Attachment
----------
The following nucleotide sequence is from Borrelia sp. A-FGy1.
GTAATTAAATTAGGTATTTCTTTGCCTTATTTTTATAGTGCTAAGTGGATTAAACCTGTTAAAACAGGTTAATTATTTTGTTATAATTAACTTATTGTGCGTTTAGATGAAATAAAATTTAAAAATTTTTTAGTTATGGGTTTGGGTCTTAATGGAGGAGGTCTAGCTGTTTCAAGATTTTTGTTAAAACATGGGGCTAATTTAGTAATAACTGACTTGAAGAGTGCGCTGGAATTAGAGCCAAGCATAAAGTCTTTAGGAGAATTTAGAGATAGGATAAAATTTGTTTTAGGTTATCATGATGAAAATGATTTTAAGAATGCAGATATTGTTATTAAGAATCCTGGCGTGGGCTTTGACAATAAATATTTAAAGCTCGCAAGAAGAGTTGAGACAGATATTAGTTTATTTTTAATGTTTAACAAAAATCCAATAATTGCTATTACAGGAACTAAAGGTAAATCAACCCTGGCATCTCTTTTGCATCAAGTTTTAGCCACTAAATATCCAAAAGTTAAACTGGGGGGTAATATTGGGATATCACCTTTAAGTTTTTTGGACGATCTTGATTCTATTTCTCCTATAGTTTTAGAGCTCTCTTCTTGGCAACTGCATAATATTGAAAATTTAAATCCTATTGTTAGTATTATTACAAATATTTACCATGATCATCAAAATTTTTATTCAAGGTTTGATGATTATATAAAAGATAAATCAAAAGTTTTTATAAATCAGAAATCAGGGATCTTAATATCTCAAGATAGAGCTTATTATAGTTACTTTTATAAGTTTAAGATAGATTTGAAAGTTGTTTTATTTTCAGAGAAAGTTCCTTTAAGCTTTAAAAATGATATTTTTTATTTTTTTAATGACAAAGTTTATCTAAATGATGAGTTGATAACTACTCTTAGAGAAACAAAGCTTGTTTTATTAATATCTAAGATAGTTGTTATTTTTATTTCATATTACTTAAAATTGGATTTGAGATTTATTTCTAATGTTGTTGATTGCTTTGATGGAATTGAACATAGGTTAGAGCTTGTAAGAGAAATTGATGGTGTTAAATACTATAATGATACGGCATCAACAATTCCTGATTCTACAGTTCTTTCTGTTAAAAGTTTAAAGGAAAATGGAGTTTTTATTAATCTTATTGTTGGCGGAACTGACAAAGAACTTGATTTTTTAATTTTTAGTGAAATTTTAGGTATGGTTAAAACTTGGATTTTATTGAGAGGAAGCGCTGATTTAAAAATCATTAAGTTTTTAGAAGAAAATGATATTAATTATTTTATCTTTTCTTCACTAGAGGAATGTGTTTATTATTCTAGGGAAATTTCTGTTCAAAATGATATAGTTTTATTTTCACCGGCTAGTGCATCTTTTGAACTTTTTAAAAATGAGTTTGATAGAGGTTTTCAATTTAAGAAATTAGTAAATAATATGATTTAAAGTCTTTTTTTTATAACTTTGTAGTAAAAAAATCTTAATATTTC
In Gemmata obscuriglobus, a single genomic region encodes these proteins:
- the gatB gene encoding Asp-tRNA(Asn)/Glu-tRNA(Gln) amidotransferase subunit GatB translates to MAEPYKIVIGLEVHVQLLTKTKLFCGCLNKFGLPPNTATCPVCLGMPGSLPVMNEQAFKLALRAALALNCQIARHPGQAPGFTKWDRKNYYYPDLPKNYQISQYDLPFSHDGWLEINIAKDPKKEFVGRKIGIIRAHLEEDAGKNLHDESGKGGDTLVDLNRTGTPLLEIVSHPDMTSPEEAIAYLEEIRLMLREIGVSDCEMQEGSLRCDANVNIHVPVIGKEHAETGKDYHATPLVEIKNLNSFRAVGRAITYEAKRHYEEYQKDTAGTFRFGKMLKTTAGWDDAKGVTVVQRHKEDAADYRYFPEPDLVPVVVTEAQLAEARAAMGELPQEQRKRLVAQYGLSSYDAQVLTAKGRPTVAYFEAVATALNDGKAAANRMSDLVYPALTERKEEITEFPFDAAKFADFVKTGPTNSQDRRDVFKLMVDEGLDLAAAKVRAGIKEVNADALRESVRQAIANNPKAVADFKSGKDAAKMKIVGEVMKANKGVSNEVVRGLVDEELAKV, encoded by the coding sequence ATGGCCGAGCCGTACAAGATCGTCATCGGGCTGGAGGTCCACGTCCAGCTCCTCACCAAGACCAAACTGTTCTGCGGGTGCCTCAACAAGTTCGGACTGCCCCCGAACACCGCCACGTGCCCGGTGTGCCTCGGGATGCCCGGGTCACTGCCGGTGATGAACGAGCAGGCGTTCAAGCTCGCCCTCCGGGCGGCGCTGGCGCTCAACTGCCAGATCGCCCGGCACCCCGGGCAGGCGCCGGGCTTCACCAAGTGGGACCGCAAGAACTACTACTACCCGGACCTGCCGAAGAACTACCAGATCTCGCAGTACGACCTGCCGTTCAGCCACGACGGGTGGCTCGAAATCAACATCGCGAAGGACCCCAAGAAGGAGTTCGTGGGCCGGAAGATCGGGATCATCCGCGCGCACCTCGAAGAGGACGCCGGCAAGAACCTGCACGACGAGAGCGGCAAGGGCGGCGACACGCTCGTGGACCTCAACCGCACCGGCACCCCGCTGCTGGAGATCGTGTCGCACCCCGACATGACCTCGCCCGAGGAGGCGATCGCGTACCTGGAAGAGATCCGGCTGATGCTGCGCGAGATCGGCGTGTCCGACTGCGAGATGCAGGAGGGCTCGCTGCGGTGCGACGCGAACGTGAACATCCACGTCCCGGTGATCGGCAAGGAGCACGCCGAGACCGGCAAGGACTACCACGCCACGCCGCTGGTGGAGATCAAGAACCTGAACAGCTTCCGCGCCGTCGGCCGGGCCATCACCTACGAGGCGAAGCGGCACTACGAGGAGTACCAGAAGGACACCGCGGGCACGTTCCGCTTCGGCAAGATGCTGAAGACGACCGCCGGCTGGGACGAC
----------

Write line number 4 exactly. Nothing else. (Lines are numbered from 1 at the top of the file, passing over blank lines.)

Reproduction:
- the gatB gene encoding Asp-tRNA(Asn)/Glu-tRNA(Gln) amidotransferase subunit GatB translates to MAEPYKIVIGLEVHVQLLTKTKLFCGCLNKFGLPPNTATCPVCLGMPGSLPVMNEQAFKLALRAALALNCQIARHPGQAPGFTKWDRKNYYYPDLPKNYQISQYDLPFSHDGWLEINIAKDPKKEFVGRKIGIIRAHLEEDAGKNLHDESGKGGDTLVDLNRTGTPLLEIVSHPDMTSPEEAIAYLEEIRLMLREIGVSDCEMQEGSLRCDANVNIHVPVIGKEHAETGKDYHATPLVEIKNLNSFRAVGRAITYEAKRHYEEYQKDTAGTFRFGKMLKTTAGWDDAKGVTVVQRHKEDAADYRYFPEPDLVPVVVTEAQLAEARAAMGELPQEQRKRLVAQYGLSSYDAQVLTAKGRPTVAYFEAVATALNDGKAAANRMSDLVYPALTERKEEITEFPFDAAKFADFVKTGPTNSQDRRDVFKLMVDEGLDLAAAKVRAGIKEVNADALRESVRQAIANNPKAVADFKSGKDAAKMKIVGEVMKANKGVSNEVVRGLVDEELAKV, encoded by the coding sequence ATGGCCGAGCCGTACAAGATCGTCATCGGGCTGGAGGTCCACGTCCAGCTCCTCACCAAGACCAAACTGTTCTGCGGGTGCCTCAACAAGTTCGGACTGCCCCCGAACACCGCCACGTGCCCGGTGTGCCTCGGGATGCCCGGGTCACTGCCGGTGATGAACGAGCAGGCGTTCAAGCTCGCCCTCCGGGCGGCGCTGGCGCTCAACTGCCAGATCGCCCGGCACCCCGGGCAGGCGCCGGGCTTCACCAAGTGGGACCGCAAGAACTACTACTACCCGGACCTGCCGAAGAACTACCAGATCTCGCAGTACGACCTGCCGTTCAGCCACGACGGGTGGCTCGAAATCAACATCGCGAAGGACCCCAAGAAGGAGTTCGTGGGCCGGAAGATCGGGATCATCCGCGCGCACCTCGAAGAGGACGCCGGCAAGAACCTGCACGACGAGAGCGGCAAGGGCGGCGACACGCTCGTGGACCTCAACCGCACCGGCACCCCGCTGCTGGAGATCGTGTCGCACCCCGACATGACCTCGCCCGAGGAGGCGATCGCGTACCTGGAAGAGATCCGGCTGATGCTGCGCGAGATCGGCGTGTCCGACTGCGAGATGCAGGAGGGCTCGCTGCGGTGCGACGCGAACGTGAACATCCACGTCCCGGTGATCGGCAAGGAGCACGCCGAGACCGGCAAGGACTACCACGCCACGCCGCTGGTGGAGATCAAGAACCTGAACAGCTTCCGCGCCGTCGGCCGGGCCATCACCTACGAGGCGAAGCGGCACTACGAGGAGTACCAGAAGGACACCGCGGGCACGTTCCGCTTCGGCAAGATGCTGAAGACGACCGCCGGCTGGGACGAC